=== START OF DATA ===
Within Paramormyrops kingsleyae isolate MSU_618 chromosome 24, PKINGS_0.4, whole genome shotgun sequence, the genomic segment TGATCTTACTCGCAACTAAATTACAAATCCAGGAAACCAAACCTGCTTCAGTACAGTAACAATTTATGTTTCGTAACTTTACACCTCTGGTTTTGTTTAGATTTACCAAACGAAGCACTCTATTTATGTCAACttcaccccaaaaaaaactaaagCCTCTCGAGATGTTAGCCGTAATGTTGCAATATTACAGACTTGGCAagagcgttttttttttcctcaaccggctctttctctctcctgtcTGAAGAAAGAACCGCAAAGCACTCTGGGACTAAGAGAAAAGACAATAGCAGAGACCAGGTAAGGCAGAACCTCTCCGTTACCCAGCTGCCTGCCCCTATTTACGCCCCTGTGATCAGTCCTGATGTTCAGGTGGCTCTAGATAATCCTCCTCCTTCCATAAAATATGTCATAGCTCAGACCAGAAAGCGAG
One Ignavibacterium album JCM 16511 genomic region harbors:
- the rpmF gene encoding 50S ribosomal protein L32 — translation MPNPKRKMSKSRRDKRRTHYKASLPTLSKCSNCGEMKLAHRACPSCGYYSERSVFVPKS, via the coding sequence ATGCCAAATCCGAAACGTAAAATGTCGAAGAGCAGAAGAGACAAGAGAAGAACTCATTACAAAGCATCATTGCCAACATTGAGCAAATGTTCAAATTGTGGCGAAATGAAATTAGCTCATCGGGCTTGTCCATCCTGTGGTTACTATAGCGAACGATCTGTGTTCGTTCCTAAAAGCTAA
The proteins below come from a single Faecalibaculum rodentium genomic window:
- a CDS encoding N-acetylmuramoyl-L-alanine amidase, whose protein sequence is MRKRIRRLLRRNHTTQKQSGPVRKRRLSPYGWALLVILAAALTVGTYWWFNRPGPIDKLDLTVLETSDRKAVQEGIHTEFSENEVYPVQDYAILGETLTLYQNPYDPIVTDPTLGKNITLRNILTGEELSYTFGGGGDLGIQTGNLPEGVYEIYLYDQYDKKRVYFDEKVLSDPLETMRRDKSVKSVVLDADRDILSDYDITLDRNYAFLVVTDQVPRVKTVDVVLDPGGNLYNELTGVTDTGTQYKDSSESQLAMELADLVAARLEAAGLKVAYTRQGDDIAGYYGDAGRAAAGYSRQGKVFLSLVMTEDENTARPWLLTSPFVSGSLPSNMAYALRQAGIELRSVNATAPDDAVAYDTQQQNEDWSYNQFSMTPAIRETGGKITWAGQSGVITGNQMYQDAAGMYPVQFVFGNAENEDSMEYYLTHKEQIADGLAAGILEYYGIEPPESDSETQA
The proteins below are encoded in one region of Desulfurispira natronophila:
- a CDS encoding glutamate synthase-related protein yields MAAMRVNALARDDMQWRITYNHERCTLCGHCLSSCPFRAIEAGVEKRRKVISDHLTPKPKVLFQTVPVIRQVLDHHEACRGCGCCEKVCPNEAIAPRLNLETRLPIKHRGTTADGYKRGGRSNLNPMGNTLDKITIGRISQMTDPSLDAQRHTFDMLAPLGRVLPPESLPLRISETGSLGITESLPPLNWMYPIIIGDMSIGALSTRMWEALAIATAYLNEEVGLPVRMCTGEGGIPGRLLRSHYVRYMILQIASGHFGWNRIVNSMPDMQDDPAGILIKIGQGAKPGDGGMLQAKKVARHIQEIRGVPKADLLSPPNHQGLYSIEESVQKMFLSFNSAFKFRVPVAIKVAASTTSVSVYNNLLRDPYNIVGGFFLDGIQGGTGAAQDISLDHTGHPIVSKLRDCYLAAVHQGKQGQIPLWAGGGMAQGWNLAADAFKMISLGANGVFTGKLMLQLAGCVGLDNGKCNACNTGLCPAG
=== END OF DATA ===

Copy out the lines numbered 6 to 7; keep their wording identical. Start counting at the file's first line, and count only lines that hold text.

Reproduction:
The proteins below are encoded in one region of Desulfurispira natronophila:
- a CDS encoding glutamate synthase-related protein yields MAAMRVNALARDDMQWRITYNHERCTLCGHCLSSCPFRAIEAGVEKRRKVISDHLTPKPKVLFQTVPVIRQVLDHHEACRGCGCCEKVCPNEAIAPRLNLETRLPIKHRGTTADGYKRGGRSNLNPMGNTLDKITIGRISQMTDPSLDAQRHTFDMLAPLGRVLPPESLPLRISETGSLGITESLPPLNWMYPIIIGDMSIGALSTRMWEALAIATAYLNEEVGLPVRMCTGEGGIPGRLLRSHYVRYMILQIASGHFGWNRIVNSMPDMQDDPAGILIKIGQGAKPGDGGMLQAKKVARHIQEIRGVPKADLLSPPNHQGLYSIEESVQKMFLSFNSAFKFRVPVAIKVAASTTSVSVYNNLLRDPYNIVGGFFLDGIQGGTGAAQDISLDHTGHPIVSKLRDCYLAAVHQGKQGQIPLWAGGGMAQGWNLAADAFKMISLGANGVFTGKLMLQLAGCVGLDNGKCNACNTGLCPAG